"Poverty rates reflect 'serious moral failure'"

In recognition of Poverty Awareness Month, Bishop Jaime Soto writes an op-ed piece for the Washington Post. "Christ said, 'The poor will always be with you,'" he writes. "That is why the U.S. bishops and partners in the Circle of Protection remain steadfast in the call to protect poor and vulnerable people in the debates around the deficit reduction."

"Criminalizing Poverty"

Bobbie Ibarra, executive director of the Miami Coalition for the Homeless, writes a Huffington Post piece exploring the disturbing trend of criminalizing the behavior of the homeless: "Passing criminal ordinances does not solve this problem; it only makes the situation of persons experiencing homelessness worse by giving them a criminal record that prevents them from obtaining the employment or housing that would allow them to overcome their current circumstance(s)."

"Almost half of the world's food thrown away, report finds"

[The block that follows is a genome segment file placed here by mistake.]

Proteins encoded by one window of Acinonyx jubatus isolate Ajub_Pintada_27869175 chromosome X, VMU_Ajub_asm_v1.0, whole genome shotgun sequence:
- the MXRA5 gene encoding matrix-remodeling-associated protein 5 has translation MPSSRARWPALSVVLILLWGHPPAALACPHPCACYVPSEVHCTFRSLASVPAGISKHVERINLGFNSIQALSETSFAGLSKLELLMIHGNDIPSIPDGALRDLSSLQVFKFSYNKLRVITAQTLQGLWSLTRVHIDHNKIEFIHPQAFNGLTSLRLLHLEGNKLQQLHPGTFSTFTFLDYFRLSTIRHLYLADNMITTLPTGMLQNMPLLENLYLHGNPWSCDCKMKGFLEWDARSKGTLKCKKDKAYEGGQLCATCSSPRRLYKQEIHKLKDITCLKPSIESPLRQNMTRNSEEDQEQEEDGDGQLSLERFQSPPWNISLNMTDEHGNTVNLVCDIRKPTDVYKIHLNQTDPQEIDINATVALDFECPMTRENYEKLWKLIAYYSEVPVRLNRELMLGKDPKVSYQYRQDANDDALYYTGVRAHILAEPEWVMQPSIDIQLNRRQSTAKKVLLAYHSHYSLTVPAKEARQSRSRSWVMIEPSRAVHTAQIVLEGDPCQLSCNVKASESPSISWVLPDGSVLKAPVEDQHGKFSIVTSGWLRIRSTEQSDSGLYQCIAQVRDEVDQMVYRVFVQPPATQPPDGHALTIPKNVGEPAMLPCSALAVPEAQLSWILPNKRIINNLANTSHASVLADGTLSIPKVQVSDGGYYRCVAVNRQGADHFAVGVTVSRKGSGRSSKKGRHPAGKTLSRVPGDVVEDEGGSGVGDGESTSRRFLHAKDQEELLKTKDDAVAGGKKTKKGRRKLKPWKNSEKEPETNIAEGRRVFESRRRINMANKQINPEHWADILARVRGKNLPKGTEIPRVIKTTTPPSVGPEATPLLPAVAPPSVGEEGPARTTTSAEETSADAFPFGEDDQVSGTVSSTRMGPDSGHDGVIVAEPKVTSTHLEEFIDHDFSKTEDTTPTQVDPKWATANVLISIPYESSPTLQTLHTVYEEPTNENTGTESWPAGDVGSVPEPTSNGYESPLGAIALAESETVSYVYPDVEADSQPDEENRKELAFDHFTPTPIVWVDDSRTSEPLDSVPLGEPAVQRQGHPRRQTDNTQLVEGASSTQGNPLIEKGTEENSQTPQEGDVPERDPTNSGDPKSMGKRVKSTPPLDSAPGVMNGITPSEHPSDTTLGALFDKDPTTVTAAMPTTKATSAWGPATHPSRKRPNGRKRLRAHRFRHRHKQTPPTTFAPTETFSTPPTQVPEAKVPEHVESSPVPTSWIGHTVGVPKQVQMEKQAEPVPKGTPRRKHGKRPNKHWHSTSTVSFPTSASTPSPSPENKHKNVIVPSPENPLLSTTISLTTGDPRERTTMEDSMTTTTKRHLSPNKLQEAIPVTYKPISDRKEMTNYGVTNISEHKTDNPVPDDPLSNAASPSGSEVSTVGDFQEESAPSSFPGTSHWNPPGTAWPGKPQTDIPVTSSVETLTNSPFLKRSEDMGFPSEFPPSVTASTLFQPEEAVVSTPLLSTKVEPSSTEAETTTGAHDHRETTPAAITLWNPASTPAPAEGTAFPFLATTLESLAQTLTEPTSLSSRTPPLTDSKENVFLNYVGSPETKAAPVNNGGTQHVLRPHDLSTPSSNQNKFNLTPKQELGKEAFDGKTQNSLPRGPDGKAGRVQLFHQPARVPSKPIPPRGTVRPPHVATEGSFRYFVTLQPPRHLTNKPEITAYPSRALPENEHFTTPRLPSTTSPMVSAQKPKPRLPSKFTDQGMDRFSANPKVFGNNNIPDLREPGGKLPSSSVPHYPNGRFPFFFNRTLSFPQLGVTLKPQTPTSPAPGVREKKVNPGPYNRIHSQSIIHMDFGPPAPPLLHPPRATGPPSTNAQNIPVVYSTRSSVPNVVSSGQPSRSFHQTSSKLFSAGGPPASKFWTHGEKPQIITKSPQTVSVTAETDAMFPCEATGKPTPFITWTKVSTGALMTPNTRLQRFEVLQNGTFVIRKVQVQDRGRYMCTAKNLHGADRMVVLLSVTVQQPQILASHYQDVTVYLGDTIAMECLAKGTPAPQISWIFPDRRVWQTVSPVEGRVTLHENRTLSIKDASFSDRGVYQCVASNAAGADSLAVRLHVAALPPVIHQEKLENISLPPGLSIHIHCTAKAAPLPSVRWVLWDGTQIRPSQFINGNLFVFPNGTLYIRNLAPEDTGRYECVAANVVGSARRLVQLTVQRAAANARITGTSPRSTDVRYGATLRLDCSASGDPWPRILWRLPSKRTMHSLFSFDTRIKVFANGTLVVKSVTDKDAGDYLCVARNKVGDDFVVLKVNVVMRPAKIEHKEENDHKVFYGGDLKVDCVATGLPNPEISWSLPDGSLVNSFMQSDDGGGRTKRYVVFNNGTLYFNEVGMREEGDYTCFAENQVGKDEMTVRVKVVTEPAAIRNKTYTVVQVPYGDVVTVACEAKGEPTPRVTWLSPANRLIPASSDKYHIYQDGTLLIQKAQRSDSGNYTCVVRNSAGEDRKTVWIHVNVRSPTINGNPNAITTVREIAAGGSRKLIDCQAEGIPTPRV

The Guardian reports that nearly half of the world's food—as much as 2 billion tons—ends up in the trash. The piece cites a study from the UK's Institution of Mechanical Engineers, which blames the waste on "poor engineering and agricultural practices," inadequate infrastructure,  poor storage facilities, and, in the Western world, unnecessarily strict sell-by dates, buy-one-get-one free deals that encourage shoppers to buy more than they need or can use, and consumer demand for cosmetically perfect food.

Quote of the Day: Proverbs 11:25

Young_boy_helps_sister"A generous person will prosper; whoever refreshes others will be refreshed."

Proverbs 11:25

 

 

 

 

 

 

 

 

 

 

 

 

 

 

 

 

 

 

 Photo: A girl's brother helps her buckle her shoe. (Margie Nea)

One Great Act of Kindness Sparks Discussion of Poverty


By Sarah Godfrey

One of the biggest feel-good stories of the year, so far, is that of Los Angeles-area entertainment lawyer Tony Tolbert, who is allowing a homeless family to live in his house for an entire year, rent-free. Tolbert has moved in with his mother while the recipient of his kindness, Felicia Dukes, is now living in his home with her four children.